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The miraculous hind – A divine guide

3rd May 2018 Category: Hungary

Deer in Mythology

In Turkish and Hungarian mythology, the deer is one of the most important animals, along with the turul – also a divine guiding presence – and the female wolf.
The earliest known depiction of this is from the 4th century BC.

Gold figurine of a magical deer from the Hungarian National Museum.

The stag represents Tengri’s – the main God’s – realm, the sky, and its antlers the many Turkic tribes. It is most often a golden colour, symbolizing the sun.

Deer – both stags and hinds – are also heavily featured in Hungarian folklore and fairy tales.

One of the most famous stories is found in Simon Kézai’s Gesta Hunnorum et Hungarorum (Deeds of the Huns and Hungarians) that tells the story of the Hun-Hungarian relations and the birth of the two tribes.

The miraculous hind

After the confusion at Babel, Menrót, the Giant (or the biblical Nimrod here) traveled to the land of Evilath, that was called Persia at the time, and there he fathered two sons by his wife, Enee (or Enéh, meaning hind). His other wifes also bore him many sons and daughters.

The two eldest by Enee, called Hunor and Magor had their own tents.
One day they went hunting, and on the steppe, they happened upon a beautiful hind. The animal ran and gave chase, until it disappeared in the Meotis marshes, south of the Sea of Azov. They searched for it everywhere but they never found it again.

 

After this, the brothers bade farewell to their families and decided to live in the marshes of Meotis. Six years later, they came upon the wives and children of Belar’s sons, who were all without their husbands, Hunor and Magor abducted them all and took them to the marshes.

When it turned out that two of the women were the daughters of Dula, the leader or the Alans, Hunor married one, and Magor married the other. Their descendants became the Huns and the Magyars (as Hungarians call themselves).

 

Kézai intentions

It is entirely possible, that Simon Kézai wanted to prove our direct connection to Huns and Attila, thus creating a picture of not just a glorious past, but also telling of the fierceness of Hungarians, whom once the whole of Western Europe feared, and and called the sons of the biblical Gog and Magog through our Scythian heritage.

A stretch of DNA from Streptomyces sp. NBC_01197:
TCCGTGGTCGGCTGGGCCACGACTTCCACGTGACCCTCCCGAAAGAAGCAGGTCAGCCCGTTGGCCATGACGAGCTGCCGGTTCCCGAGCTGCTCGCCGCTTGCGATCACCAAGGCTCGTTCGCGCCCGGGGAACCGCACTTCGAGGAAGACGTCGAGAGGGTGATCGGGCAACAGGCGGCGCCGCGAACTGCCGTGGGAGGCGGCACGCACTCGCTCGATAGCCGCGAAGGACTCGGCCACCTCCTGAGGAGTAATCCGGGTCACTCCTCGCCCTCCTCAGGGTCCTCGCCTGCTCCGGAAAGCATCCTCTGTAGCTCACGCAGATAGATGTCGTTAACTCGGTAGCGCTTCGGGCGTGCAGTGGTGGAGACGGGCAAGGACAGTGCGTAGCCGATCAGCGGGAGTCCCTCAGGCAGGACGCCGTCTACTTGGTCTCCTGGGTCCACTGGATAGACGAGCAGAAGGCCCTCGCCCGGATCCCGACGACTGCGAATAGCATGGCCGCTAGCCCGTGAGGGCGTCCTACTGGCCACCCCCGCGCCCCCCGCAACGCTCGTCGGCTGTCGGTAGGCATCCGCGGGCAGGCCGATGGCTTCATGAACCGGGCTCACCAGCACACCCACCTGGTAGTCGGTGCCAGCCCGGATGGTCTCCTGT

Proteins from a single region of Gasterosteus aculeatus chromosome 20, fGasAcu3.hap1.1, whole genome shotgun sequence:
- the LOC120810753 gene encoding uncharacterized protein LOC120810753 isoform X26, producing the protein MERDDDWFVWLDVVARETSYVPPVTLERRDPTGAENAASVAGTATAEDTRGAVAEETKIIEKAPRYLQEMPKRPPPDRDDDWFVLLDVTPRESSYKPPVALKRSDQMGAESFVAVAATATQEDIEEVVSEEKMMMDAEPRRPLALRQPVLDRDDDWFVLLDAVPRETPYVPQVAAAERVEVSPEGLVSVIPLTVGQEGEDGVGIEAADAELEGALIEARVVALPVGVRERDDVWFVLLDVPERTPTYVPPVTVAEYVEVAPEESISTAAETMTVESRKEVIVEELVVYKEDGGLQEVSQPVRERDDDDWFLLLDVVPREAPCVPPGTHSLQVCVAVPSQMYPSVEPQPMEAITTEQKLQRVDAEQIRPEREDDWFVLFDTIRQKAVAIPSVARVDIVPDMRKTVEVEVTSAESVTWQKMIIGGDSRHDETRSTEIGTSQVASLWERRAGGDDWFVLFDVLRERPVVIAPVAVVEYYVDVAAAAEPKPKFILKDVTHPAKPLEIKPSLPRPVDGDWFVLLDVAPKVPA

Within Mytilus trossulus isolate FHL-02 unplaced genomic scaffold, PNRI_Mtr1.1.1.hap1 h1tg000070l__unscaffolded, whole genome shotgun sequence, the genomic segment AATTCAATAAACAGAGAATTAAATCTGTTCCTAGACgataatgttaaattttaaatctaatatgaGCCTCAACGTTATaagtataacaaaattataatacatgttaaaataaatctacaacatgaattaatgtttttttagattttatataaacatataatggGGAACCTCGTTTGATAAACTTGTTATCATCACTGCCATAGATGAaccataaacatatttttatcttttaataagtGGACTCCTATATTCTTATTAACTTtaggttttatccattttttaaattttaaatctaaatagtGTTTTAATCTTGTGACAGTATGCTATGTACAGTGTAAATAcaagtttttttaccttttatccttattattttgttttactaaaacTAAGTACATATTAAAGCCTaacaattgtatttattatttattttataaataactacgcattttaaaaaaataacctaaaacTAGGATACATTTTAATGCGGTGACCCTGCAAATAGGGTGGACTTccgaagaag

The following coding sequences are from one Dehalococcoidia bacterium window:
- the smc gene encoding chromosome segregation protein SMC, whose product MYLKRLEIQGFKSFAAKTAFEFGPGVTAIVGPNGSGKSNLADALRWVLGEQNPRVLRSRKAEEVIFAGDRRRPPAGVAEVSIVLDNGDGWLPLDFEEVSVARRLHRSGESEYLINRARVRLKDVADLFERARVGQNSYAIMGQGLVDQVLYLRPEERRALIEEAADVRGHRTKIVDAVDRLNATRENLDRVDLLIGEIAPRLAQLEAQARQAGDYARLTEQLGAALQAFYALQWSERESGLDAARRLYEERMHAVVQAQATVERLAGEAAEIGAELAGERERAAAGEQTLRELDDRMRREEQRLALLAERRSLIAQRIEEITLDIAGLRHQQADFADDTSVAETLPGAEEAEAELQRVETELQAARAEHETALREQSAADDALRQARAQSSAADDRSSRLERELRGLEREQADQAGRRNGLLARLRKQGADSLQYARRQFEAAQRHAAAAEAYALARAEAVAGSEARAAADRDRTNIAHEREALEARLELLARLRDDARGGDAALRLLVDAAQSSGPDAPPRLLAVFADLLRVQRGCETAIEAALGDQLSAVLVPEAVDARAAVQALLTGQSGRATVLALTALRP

It is also possible that the original story Kézai referenced, spoke about Hunor as Onur and our connection to the onogur Turkic tribes Hungarians were part of. Kézai created proof of Huns and Hungarians being brothers, and by mentioning Belar’s sons, and the daughters of Dula, our connection to the Bulgarians and the Alans respectively. In his version, Ménrót’s other sons by other wives stepped in to represent the other Turkic tribes, with a looser connection, than with the Huns.

 

Medieval depiction of the miraculous hind from Chronicon Pictum. Source: wikipedia.orgThe miracolous hind can also be found in Chronicon Pictum, a medieval illustrated chronicle that – like Simon Kézai’s and Anonymus’s Gesta, references an old, now lost ancient gesta. This tale has obvious connections to Scythian folklore. The hind is a goddess here, a divine guide, but also a fertility symbol, because it helps finding the princesses that would give birth to all Huns and Hungarians.

The Hungarian word for mother and hind also has the same roots.

Other appearances and Christian tales

It is a common motif in medieval chronicles that a deer shows where to build a fortress, a church or a monastery.
In Anonymus’s Gesta Hungarorum we also find a magical stag.
In this, Böngér’s son, Bors and his knights were sent to find a place to build a castle and fortress. When he saw a deer, he gave chase. He could finally kill it upon a hilltop, when he looked around, he decided he found the perfect place. He also gave his own name to the castle, Bors.

Like with other motifs from ancient mythology and folklore, deer made it into Christian stories as well. Saint Gerard (Gellért) of Csanád, Saint Ladislaus, Saint Stephen and his son, Saint Emeric were all visited by a deer to guide them. These animal were then seen as the messenger of God; an Angel or sometimes even Christ himself.

 

 

Later the Eastern folk stories merged with the stories of Saint Eustace and Saint Hubertus, but some details still retain ancient characteristics.

In folk songs, the deer is always a stag, it has a thousand horns and on them a thousand candles, on its two kidneys two gold crosses.

In some myths the wondrous hind is golden, has a morning star on its forehead (Venus), a Moon on its belly, and the Sun between its antlers.

Béla Bartók, the famous Hungarian composer wrote a famous work Cantata Profana (The Nine Enchanted Stags) for double mixed chorus and orchestra. It is based on folk tales of the peoples of the Carpathian Basin.

 

Statue of the Cantata Profana by László Marton in the 12. district of Budapest.

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